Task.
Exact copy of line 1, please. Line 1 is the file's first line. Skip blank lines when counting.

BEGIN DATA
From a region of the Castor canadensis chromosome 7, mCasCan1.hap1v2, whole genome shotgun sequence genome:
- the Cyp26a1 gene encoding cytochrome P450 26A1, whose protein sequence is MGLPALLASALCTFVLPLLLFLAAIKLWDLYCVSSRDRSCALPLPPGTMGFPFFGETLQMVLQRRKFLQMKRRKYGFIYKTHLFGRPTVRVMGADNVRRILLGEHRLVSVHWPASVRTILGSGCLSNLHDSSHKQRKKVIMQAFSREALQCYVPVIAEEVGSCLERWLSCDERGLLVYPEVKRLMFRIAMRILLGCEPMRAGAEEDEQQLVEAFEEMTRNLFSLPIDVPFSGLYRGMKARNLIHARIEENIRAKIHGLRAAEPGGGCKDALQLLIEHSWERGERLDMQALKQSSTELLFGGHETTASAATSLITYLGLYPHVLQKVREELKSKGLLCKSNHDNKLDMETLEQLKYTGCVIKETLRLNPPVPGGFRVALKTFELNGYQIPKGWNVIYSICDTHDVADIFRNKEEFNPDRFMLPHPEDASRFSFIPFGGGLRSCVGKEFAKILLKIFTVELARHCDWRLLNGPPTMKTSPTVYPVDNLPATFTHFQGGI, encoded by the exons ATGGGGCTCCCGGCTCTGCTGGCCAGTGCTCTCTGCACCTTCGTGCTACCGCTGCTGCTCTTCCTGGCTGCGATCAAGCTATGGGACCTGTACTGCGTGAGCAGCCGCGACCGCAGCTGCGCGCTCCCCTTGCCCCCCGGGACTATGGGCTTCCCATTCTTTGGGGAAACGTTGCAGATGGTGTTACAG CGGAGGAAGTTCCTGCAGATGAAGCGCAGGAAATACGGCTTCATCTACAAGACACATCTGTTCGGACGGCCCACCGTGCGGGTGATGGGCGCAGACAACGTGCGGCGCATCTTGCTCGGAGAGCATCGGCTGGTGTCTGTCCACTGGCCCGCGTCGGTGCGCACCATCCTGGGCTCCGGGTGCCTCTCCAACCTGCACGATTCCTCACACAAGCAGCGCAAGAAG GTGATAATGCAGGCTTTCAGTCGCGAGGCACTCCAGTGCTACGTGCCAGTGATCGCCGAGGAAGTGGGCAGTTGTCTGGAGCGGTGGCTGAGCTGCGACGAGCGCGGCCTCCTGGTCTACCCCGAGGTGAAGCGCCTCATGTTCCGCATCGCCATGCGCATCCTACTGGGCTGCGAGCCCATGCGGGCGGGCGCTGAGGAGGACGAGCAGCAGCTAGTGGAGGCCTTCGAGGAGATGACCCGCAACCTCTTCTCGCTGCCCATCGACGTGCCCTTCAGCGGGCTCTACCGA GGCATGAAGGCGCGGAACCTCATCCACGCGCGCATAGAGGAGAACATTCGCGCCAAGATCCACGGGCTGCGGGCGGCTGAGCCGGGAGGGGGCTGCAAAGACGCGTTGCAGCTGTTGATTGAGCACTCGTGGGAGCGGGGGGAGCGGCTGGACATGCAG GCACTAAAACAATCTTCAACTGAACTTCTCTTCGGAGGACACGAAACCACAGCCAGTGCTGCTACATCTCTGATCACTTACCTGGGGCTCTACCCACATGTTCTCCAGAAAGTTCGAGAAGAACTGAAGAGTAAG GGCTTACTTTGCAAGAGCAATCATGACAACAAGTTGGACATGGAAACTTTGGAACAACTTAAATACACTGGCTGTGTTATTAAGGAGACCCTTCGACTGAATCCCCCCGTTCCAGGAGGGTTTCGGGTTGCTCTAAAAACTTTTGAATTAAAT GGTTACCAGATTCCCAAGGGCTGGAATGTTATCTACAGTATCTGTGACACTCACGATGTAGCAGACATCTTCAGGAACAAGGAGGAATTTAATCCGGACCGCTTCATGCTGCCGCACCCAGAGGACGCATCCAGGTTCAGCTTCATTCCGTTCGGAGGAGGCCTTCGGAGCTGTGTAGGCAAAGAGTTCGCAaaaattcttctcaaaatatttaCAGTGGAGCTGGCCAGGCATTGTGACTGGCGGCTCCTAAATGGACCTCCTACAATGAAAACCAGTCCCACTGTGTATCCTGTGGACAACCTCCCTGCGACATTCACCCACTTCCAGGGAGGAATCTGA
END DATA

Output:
From a region of the Castor canadensis chromosome 7, mCasCan1.hap1v2, whole genome shotgun sequence genome: